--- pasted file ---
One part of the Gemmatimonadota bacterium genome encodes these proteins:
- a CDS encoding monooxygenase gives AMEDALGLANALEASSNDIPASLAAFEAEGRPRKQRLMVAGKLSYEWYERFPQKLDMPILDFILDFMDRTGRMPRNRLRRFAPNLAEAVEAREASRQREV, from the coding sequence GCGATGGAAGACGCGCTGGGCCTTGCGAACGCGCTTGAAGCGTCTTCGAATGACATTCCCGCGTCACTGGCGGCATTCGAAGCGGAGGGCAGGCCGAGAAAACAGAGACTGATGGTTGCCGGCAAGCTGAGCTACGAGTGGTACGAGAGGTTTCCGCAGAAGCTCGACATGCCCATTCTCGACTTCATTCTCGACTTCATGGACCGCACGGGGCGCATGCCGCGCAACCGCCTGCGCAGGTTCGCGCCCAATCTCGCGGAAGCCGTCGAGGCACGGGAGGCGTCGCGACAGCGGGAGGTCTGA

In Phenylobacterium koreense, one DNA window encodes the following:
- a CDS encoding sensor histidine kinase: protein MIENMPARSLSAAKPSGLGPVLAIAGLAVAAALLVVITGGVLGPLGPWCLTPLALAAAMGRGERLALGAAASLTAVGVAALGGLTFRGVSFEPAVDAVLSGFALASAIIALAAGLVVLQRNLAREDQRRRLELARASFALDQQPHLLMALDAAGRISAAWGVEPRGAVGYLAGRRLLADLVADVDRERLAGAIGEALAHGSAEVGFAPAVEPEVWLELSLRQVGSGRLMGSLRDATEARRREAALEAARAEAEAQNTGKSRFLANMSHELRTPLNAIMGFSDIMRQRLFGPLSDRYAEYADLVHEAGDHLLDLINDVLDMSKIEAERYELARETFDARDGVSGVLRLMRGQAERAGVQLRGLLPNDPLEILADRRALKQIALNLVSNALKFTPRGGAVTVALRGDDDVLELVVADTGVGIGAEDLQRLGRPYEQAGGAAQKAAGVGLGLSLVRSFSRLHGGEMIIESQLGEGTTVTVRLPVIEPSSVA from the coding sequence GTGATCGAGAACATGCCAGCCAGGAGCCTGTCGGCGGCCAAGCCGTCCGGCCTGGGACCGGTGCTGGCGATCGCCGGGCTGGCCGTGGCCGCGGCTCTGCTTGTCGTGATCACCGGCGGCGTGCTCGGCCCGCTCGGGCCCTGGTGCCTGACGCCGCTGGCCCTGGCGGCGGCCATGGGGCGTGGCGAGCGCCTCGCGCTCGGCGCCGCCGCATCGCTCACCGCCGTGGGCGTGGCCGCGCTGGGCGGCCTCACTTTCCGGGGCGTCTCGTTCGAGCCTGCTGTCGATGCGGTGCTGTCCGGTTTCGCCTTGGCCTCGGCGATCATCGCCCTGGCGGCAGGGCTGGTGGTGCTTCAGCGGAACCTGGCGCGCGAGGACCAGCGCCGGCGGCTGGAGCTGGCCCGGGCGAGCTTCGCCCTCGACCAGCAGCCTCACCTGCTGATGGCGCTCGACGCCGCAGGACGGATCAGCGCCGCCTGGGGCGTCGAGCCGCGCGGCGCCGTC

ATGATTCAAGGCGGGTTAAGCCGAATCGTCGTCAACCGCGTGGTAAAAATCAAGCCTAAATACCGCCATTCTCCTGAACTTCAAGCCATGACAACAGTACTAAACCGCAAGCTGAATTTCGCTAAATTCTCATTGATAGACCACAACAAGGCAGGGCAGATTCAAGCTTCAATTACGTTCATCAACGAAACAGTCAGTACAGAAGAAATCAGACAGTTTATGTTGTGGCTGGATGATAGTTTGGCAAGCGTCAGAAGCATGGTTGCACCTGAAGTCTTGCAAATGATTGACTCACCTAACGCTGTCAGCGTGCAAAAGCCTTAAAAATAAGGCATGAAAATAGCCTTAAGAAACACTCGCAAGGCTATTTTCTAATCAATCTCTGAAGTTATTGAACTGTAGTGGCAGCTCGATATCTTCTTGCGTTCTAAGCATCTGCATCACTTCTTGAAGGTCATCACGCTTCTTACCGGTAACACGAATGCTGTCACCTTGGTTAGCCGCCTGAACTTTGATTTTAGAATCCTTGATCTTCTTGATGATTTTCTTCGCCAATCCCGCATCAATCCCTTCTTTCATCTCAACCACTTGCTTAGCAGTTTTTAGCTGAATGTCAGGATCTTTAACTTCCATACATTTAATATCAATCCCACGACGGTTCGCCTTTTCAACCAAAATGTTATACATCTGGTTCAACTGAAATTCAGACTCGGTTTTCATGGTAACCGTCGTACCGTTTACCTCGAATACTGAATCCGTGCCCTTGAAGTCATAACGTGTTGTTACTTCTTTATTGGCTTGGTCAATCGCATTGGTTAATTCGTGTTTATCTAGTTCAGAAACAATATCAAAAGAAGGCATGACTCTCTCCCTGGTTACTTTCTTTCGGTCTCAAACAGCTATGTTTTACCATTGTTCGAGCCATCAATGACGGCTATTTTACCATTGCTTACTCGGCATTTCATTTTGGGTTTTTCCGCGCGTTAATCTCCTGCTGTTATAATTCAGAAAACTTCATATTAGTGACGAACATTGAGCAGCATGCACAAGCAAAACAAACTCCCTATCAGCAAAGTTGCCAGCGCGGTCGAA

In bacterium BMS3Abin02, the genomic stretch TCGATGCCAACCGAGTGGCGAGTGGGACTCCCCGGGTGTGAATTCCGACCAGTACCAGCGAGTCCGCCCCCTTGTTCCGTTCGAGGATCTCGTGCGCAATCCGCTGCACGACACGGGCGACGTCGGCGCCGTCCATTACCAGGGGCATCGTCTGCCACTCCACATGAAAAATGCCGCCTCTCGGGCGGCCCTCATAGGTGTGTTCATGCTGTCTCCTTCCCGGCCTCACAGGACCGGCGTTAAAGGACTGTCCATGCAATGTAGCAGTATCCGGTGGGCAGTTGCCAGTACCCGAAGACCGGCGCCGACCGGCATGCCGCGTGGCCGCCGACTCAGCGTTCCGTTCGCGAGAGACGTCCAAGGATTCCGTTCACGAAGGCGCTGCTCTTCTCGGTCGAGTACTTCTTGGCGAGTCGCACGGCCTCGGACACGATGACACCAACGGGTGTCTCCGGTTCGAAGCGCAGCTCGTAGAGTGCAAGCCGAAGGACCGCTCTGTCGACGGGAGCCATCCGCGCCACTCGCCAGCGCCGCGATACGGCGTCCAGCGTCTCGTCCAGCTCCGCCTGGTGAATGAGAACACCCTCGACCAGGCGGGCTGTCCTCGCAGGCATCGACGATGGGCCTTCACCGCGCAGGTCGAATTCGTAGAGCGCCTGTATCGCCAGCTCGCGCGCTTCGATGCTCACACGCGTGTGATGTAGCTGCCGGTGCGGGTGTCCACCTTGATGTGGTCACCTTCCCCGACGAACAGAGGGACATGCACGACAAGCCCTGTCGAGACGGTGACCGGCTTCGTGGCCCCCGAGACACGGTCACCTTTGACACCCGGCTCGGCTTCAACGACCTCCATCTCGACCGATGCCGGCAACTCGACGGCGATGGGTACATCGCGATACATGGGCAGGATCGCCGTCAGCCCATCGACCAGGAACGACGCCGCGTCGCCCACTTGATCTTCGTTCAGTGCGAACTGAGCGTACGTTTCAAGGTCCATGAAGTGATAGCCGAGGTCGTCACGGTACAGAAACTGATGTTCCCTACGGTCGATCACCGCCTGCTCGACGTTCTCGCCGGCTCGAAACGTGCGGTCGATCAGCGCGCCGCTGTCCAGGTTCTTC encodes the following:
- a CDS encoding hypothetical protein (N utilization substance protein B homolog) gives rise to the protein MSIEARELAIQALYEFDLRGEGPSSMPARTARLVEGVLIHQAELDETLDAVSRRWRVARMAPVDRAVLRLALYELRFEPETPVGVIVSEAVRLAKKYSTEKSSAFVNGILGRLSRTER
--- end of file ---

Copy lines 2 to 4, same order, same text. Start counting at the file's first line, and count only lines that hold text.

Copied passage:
- a CDS encoding monooxygenase gives AMEDALGLANALEASSNDIPASLAAFEAEGRPRKQRLMVAGKLSYEWYERFPQKLDMPILDFILDFMDRTGRMPRNRLRRFAPNLAEAVEAREASRQREV, from the coding sequence GCGATGGAAGACGCGCTGGGCCTTGCGAACGCGCTTGAAGCGTCTTCGAATGACATTCCCGCGTCACTGGCGGCATTCGAAGCGGAGGGCAGGCCGAGAAAACAGAGACTGATGGTTGCCGGCAAGCTGAGCTACGAGTGGTACGAGAGGTTTCCGCAGAAGCTCGACATGCCCATTCTCGACTTCATTCTCGACTTCATGGACCGCACGGGGCGCATGCCGCGCAACCGCCTGCGCAGGTTCGCGCCCAATCTCGCGGAAGCCGTCGAGGCACGGGAGGCGTCGCGACAGCGGGAGGTCTGA

In Phenylobacterium koreense, one DNA window encodes the following:
- a CDS encoding sensor histidine kinase: protein MIENMPARSLSAAKPSGLGPVLAIAGLAVAAALLVVITGGVLGPLGPWCLTPLALAAAMGRGERLALGAAASLTAVGVAALGGLTFRGVSFEPAVDAVLSGFALASAIIALAAGLVVLQRNLAREDQRRRLELARASFALDQQPHLLMALDAAGRISAAWGVEPRGAVGYLAGRRLLADLVADVDRERLAGAIGEALAHGSAEVGFAPAVEPEVWLELSLRQVGSGRLMGSLRDATEARRREAALEAARAEAEAQNTGKSRFLANMSHELRTPLNAIMGFSDIMRQRLFGPLSDRYAEYADLVHEAGDHLLDLINDVLDMSKIEAERYELARETFDARDGVSGVLRLMRGQAERAGVQLRGLLPNDPLEILADRRALKQIALNLVSNALKFTPRGGAVTVALRGDDDVLELVVADTGVGIGAEDLQRLGRPYEQAGGAAQKAAGVGLGLSLVRSFSRLHGGEMIIESQLGEGTTVTVRLPVIEPSSVA from the coding sequence GTGATCGAGAACATGCCAGCCAGGAGCCTGTCGGCGGCCAAGCCGTCCGGCCTGGGACCGGTGCTGGCGATCGCCGGGCTGGCCGTGGCCGCGGCTCTGCTTGTCGTGATCACCGGCGGCGTGCTCGGCCCGCTCGGGCCCTGGTGCCTGACGCCGCTGGCCCTGGCGGCGGCCATGGGGCGTGGCGAGCGCCTCGCGCTCGGCGCCGCCGCATCGCTCACCGCCGTGGGCGTGGCCGCGCTGGGCGGCCTCACTTTCCGGGGCGTCTCGTTCGAGCCTGCTGTCGATGCGGTGCTGTCCGGTTTCGCCTTGGCCTCGGCGATCATCGCCCTGGCGGCAGGGCTGGTGGTGCTTCAGCGGAACCTGGCGCGCGAGGACCAGCGCCGGCGGCTGGAGCTGGCCCGGGCGAGCTTCGCCCTCGACCAGCAGCCTCACCTGCTGATGGCGCTCGACGCCGCAGGACGGATCAGCGCCGCCTGGGGCGTCGAGCCGCGCGGCGCCGTC